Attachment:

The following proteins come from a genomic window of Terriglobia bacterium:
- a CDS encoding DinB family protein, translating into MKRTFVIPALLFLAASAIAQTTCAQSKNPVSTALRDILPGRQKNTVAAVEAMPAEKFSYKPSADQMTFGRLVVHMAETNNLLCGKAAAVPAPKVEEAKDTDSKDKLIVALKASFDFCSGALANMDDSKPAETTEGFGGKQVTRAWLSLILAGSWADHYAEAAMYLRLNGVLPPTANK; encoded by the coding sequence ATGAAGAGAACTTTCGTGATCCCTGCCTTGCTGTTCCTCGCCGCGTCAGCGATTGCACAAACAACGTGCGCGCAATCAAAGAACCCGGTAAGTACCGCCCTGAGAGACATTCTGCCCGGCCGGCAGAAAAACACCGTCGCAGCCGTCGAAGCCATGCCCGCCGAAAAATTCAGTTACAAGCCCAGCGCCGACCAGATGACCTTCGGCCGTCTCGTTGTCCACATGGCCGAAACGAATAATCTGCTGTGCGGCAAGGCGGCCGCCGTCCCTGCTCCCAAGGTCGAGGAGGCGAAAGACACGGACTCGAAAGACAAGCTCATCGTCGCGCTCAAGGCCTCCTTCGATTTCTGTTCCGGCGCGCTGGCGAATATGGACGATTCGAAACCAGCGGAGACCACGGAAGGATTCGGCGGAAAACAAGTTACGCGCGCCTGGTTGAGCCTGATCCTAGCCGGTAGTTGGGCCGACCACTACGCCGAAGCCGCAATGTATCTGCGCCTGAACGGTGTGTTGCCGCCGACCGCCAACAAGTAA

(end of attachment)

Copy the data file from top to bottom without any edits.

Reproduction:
The following proteins come from a genomic window of Terriglobia bacterium:
- a CDS encoding DinB family protein, translating into MKRTFVIPALLFLAASAIAQTTCAQSKNPVSTALRDILPGRQKNTVAAVEAMPAEKFSYKPSADQMTFGRLVVHMAETNNLLCGKAAAVPAPKVEEAKDTDSKDKLIVALKASFDFCSGALANMDDSKPAETTEGFGGKQVTRAWLSLILAGSWADHYAEAAMYLRLNGVLPPTANK; encoded by the coding sequence ATGAAGAGAACTTTCGTGATCCCTGCCTTGCTGTTCCTCGCCGCGTCAGCGATTGCACAAACAACGTGCGCGCAATCAAAGAACCCGGTAAGTACCGCCCTGAGAGACATTCTGCCCGGCCGGCAGAAAAACACCGTCGCAGCCGTCGAAGCCATGCCCGCCGAAAAATTCAGTTACAAGCCCAGCGCCGACCAGATGACCTTCGGCCGTCTCGTTGTCCACATGGCCGAAACGAATAATCTGCTGTGCGGCAAGGCGGCCGCCGTCCCTGCTCCCAAGGTCGAGGAGGCGAAAGACACGGACTCGAAAGACAAGCTCATCGTCGCGCTCAAGGCCTCCTTCGATTTCTGTTCCGGCGCGCTGGCGAATATGGACGATTCGAAACCAGCGGAGACCACGGAAGGATTCGGCGGAAAACAAGTTACGCGCGCCTGGTTGAGCCTGATCCTAGCCGGTAGTTGGGCCGACCACTACGCCGAAGCCGCAATGTATCTGCGCCTGAACGGTGTGTTGCCGCCGACCGCCAACAAGTAA